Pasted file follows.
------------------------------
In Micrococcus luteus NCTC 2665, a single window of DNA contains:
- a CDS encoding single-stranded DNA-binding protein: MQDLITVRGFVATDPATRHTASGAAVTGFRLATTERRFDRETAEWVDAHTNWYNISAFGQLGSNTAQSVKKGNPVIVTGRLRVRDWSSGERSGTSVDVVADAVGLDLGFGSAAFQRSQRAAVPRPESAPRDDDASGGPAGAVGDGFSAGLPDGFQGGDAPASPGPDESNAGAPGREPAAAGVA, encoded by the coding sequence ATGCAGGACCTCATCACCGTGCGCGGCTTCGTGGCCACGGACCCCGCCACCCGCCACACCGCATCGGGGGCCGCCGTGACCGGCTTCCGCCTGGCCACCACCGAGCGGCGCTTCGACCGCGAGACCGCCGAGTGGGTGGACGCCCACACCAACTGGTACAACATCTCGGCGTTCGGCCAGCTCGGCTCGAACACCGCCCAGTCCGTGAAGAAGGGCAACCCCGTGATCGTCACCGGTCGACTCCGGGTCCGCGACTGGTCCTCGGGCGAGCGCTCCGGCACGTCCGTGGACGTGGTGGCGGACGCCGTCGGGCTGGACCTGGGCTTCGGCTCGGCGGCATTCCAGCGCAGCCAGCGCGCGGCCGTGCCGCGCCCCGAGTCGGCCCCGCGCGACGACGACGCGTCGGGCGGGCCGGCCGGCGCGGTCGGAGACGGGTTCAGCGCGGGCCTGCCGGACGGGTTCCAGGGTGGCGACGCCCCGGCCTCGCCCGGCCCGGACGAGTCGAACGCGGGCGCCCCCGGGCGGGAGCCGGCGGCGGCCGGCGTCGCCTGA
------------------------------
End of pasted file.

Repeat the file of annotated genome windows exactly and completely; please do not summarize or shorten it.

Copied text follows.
In Micrococcus luteus NCTC 2665, a single window of DNA contains:
- a CDS encoding single-stranded DNA-binding protein: MQDLITVRGFVATDPATRHTASGAAVTGFRLATTERRFDRETAEWVDAHTNWYNISAFGQLGSNTAQSVKKGNPVIVTGRLRVRDWSSGERSGTSVDVVADAVGLDLGFGSAAFQRSQRAAVPRPESAPRDDDASGGPAGAVGDGFSAGLPDGFQGGDAPASPGPDESNAGAPGREPAAAGVA, encoded by the coding sequence ATGCAGGACCTCATCACCGTGCGCGGCTTCGTGGCCACGGACCCCGCCACCCGCCACACCGCATCGGGGGCCGCCGTGACCGGCTTCCGCCTGGCCACCACCGAGCGGCGCTTCGACCGCGAGACCGCCGAGTGGGTGGACGCCCACACCAACTGGTACAACATCTCGGCGTTCGGCCAGCTCGGCTCGAACACCGCCCAGTCCGTGAAGAAGGGCAACCCCGTGATCGTCACCGGTCGACTCCGGGTCCGCGACTGGTCCTCGGGCGAGCGCTCCGGCACGTCCGTGGACGTGGTGGCGGACGCCGTCGGGCTGGACCTGGGCTTCGGCTCGGCGGCATTCCAGCGCAGCCAGCGCGCGGCCGTGCCGCGCCCCGAGTCGGCCCCGCGCGACGACGACGCGTCGGGCGGGCCGGCCGGCGCGGTCGGAGACGGGTTCAGCGCGGGCCTGCCGGACGGGTTCCAGGGTGGCGACGCCCCGGCCTCGCCCGGCCCGGACGAGTCGAACGCGGGCGCCCCCGGGCGGGAGCCGGCGGCGGCCGGCGTCGCCTGA